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  • Tesla Unveils ‘Cheap’ $80,000 SUV As Troubles Mount

    Tesla unveiled an $80,000 “budget” version of its Tesla Model X SUV Tuesday as the company struggles to sell cars and burns through cash at an alarming rate.

    The original Model X was released earlier this fall and costs $132,000, but Tesla knocked the price down to $80,000 if you are willing to wait until late-2016 and settle for downgraded features, according to Market Watch.

    Model X buyers can get a $7,500 federal tax credit as well as state subsidies for buying the electric car, but even with subsidies Tesla’s product remains extremely expensive. Tesla saw early success as a niche car for the wealthy, but faces problems when it comes to expanding into the broader market.

    “They have to become a car manufacturer,” Jim Chanos, founder and president of Kynikos Associates, tells Bloomberg. “Becoming a car manufacturer is a lot more difficult than becoming a high-tech darling.”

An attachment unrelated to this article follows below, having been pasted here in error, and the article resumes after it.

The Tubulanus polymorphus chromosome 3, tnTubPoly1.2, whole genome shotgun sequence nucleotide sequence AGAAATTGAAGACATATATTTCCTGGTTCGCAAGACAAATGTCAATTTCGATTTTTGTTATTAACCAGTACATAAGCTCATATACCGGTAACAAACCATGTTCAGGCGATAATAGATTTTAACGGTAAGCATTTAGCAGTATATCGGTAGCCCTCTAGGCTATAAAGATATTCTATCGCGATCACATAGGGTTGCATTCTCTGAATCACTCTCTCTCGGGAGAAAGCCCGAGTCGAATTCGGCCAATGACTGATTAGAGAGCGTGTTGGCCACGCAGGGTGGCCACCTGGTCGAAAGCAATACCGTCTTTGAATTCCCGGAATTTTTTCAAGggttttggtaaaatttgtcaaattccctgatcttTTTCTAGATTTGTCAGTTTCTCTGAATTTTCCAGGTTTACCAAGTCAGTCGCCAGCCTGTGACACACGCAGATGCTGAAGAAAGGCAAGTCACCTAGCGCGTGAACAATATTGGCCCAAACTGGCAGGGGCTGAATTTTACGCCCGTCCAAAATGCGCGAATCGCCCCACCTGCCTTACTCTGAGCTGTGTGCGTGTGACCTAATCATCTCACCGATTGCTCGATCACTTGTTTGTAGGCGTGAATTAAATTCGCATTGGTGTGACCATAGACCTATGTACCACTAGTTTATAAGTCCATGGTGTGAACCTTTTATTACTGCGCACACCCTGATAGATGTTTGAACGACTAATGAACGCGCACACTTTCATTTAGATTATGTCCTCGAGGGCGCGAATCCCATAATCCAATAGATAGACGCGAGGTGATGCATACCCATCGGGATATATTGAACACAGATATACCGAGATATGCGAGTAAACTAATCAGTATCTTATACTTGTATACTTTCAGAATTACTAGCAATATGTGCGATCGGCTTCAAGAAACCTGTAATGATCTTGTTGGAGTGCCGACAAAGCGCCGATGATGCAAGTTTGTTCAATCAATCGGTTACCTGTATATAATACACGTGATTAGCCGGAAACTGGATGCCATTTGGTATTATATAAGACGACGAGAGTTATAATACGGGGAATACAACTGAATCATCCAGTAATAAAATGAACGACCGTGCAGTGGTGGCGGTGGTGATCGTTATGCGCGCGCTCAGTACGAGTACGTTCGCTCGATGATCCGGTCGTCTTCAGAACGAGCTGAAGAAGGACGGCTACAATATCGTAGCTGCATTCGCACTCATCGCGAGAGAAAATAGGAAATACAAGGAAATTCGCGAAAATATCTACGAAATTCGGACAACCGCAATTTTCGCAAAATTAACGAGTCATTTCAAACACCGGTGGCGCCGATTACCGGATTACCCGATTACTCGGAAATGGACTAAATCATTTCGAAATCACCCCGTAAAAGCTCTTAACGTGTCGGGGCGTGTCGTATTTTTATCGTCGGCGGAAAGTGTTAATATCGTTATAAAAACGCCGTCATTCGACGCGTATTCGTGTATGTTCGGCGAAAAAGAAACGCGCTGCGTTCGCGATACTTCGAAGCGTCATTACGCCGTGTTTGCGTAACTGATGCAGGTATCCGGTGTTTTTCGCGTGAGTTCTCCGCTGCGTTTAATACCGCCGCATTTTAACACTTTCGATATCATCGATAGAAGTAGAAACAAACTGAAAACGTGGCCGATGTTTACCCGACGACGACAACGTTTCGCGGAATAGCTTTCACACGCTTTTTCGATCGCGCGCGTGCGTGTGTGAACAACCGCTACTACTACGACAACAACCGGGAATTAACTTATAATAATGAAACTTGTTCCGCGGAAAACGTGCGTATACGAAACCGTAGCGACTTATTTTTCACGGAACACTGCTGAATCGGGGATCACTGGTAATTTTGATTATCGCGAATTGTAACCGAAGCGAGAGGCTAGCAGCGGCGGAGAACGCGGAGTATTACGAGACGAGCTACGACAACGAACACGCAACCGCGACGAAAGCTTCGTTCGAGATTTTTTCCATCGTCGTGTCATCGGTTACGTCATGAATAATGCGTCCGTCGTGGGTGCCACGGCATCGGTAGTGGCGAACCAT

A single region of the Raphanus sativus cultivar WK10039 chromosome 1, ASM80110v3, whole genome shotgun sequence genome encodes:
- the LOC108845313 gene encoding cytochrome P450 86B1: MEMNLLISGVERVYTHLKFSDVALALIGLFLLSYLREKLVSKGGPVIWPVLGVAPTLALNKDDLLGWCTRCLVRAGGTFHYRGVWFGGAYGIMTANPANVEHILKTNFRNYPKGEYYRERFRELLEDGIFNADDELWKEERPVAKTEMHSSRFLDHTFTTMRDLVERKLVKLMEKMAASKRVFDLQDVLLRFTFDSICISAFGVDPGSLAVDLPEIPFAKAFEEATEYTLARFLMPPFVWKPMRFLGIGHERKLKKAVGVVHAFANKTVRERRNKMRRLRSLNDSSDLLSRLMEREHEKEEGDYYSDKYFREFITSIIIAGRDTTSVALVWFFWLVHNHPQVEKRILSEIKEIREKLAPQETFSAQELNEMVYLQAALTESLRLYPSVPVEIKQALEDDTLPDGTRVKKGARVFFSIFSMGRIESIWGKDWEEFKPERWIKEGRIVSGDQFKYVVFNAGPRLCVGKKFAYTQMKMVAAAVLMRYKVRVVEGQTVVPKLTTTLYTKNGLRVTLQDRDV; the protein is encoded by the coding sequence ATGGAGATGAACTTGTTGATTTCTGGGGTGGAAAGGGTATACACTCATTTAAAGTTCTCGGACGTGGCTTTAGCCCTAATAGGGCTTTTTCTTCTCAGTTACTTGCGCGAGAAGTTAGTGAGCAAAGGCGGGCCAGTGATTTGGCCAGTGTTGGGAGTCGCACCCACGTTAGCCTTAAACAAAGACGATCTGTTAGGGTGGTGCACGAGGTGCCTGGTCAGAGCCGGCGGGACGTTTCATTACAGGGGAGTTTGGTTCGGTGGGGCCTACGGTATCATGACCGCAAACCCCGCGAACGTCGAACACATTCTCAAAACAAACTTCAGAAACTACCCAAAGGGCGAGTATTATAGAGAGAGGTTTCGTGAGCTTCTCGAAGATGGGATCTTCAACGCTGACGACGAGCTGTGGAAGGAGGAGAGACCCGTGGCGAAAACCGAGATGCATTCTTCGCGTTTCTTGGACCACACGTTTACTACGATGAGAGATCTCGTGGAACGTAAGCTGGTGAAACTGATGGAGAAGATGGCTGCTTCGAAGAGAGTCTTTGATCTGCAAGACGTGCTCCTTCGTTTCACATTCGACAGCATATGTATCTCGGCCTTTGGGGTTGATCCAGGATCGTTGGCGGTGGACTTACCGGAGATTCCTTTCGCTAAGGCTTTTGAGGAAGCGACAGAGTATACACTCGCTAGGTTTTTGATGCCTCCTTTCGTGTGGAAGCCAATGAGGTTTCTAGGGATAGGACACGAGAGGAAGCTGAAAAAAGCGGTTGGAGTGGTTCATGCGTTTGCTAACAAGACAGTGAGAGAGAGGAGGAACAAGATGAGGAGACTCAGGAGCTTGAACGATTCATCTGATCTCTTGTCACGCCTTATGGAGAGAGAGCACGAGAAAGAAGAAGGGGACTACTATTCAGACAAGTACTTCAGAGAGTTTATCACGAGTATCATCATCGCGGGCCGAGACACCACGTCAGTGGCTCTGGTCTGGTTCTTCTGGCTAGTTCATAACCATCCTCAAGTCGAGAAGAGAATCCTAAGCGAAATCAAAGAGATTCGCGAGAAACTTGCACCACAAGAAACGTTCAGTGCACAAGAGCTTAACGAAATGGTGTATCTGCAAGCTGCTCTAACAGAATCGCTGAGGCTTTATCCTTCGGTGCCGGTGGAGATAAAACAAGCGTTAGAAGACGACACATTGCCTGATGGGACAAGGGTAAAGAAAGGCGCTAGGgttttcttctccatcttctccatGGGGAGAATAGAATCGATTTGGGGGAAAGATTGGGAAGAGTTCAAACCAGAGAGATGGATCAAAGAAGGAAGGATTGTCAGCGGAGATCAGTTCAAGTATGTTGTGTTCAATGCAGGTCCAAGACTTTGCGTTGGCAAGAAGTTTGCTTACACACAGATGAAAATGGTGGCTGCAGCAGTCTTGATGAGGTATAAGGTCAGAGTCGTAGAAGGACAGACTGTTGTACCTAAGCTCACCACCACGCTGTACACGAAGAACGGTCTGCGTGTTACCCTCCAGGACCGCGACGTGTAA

Tesla issued a voluntary recall Friday of its Model S due to numerous consumer complaints and repair issues. Last month, Consumer Reports magazine pulled its glowing endorsement of Tesla over these issues and downgraded the company’s overall reliability rating.

    Tesla needs to lower its vehicle prices while simultaneously boosting its production capacity if it wants to break into mainstream car markets. The company is burning through cash, posting a $900 million loss in revenue over the last year, reports International Business Times. The company has been able to weather the storm through stock buybacks, but experts warn Tesla must prove itself sustainable soon or risk losing investor confidence.

    Sales for Tesla have grown over the last year up to 52,000 from 33,000 sold in 2014, but the company is a long way off from its targeted goal of 500,000 annual cars sales by 2020. If Tesla wants to meet the goal it promised investors it will need to boost production by 862 percent, according to International Business Times.

    “Tesla is running out of cash, but I’m sure they’re going to issue more stock,” Vahan Janjigian, chief investment officer at Greenwich Wealth Management tells International Business Times. “The question is when do we reach the point where investors question the value of the stock.”

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